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Pesticides in Formulations: New Revolutionary Findings

Gilles-Eric Seralini
Network on Risks, Quality and Sustainable Environment and Faculty of Sciences, University of Caen Normandy, 14032 Caen, France
Toxics 2024, 12(2), 151;
Submission received: 22 January 2024 / Accepted: 1 February 2024 / Published: 15 February 2024
Everything began with the discovery that pesticides have long had unintended side effects on non-target species, which is illustrated by Ponepal et al. in this Special Issue (contribution 1). In fact, pesticides, whether used in agriculture or indoors, are always sold and used as mixtures, called formulations, which are not single chemicals but always contain adjuvants; however, their nature is not fully detailed. However, the negative unintended effects of these mixtures are thus largely demonstrated in the whole ecosystem for numerous formulations because they are the only ones used there, and there are many. It is true that species are not only exposed to the entirety of a single commercial formulation in nature but also to mixtures of a wide range of residual pollutants including, of course, pesticides but also plasticizers of different sizes, such as nanoparticles (some of which are incidentally used in adjuvants), as well as various heavy metals or metalloids, additives, preservatives, petroleum molecules, etc. The very stable residues of our industrial chemicals are all present and have considerably increased to reach any form of life in a chronic way since pollutants are spread everywhere. This was the intent of the interesting, real-life risk simulation conducted by Vardakas et al. in this Special Issue (contribution 2); this method should be used more regularly, as demonstrated and explained by the authors and detailed in the study protocol by Karzi et al. in this Special Issue (contribution 3). Numerous chemicals, such as bisphenols and phthalates, are used as pesticide adjuvants, but they are also used as plasticizers. This is the crucial meaning of studying the real-life effects of mixtures to which we are truly exposed. Their real long-term effect is not only the additive theoretical effect, as demonstrated in this Special Issue, and could explain numerous chronic human or animal diseases in various kingdoms or even in plants or microbes where there is also a loss of biodiversity.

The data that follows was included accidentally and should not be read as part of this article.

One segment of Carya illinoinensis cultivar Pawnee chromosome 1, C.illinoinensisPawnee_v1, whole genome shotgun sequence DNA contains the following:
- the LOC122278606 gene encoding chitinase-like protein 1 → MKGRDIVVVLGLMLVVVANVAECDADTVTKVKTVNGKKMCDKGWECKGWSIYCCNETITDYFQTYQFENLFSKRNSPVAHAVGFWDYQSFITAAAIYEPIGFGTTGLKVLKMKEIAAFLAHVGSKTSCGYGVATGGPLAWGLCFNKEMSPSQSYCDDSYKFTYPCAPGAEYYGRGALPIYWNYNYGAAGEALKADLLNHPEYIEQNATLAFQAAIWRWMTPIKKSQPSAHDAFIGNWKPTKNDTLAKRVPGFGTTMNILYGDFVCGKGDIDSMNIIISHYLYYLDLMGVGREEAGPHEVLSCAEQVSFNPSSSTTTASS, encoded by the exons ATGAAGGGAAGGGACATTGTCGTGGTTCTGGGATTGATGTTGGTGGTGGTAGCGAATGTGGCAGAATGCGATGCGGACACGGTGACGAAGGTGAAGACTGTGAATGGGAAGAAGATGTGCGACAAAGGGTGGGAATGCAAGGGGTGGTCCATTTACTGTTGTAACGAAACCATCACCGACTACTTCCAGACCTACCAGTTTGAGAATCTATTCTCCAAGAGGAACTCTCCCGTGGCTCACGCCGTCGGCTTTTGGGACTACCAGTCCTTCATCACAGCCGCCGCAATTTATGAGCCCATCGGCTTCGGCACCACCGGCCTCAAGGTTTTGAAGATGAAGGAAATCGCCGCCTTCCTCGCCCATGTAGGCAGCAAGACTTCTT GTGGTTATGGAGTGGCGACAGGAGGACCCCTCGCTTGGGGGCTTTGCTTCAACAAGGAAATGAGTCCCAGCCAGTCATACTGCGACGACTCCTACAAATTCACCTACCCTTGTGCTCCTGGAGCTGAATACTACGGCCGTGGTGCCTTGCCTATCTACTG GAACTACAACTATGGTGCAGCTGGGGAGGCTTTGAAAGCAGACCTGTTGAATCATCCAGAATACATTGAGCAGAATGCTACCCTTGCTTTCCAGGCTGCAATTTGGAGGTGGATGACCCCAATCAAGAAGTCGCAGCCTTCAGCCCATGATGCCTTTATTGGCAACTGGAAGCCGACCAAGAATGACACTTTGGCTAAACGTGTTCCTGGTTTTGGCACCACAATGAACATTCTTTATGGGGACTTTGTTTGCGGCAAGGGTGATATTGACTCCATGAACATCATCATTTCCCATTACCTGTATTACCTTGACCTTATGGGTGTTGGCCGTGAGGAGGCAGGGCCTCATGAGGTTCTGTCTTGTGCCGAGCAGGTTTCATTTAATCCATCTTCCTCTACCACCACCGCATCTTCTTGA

But let us first study commercially proposed pesticide formulations because they request regulatory authorizations to be assessed. It is then a scientific surprise for the profession of toxicology to observe that toxicity cannot be deduced by industries and authorities using declared purified ingredient toxicity studies, given known classical admissible daily intake (ADI) values plus some theoretical, scientifically unclear considerations of the adjuvants in model formulations. Obviously, underestimation occurs. Most researchers base their reasoning, as per usual, on these data, which are found in the literature. The formulations are in fact much more potent with respect to side effects since these are mixtures designed to act on whole organisms, to penetrate plant or insect cuticles first or to enter various membranes, impacting fungi and bacteria, whether symbiotic, such as in gut microbiota, or pathogenic; this cannot occur through a specific uniform mechanism. They act on human cells differently than declared ingredients do, as was perfectly confirmed in eight cases by Ferguson et al., 2022, in this Special Issue (contribution 4). This was previously established in 2005 by Richard et al. [1], and it was confirmed and extended to various models in 2007 and 2009 [2,3] and especially with more precision in 2013 and 2014 by Mesnage et al. [4,5]. In fact, mass spectrometry analyses of mixtures of pure, usable, commercially available formulations of pesticides revealed hundreds of unidentified compounds spread over Gauss curves [4], indicating that adjuvants are not only variable and numerous but also contain residual chemicals. More importantly, these make mixtures hundreds to thousands of times more efficient with respect to oxidative stress in vivo and in patients, as demonstrated in court during the Monsanto Affair, or in human placentas [6] than what is expected from the sole ADI of the purified declared ingredient in the long term that serves as basic data. This insufficiency in assessing chronic effects was confirmed by detailed omics studies in vivo [7,8].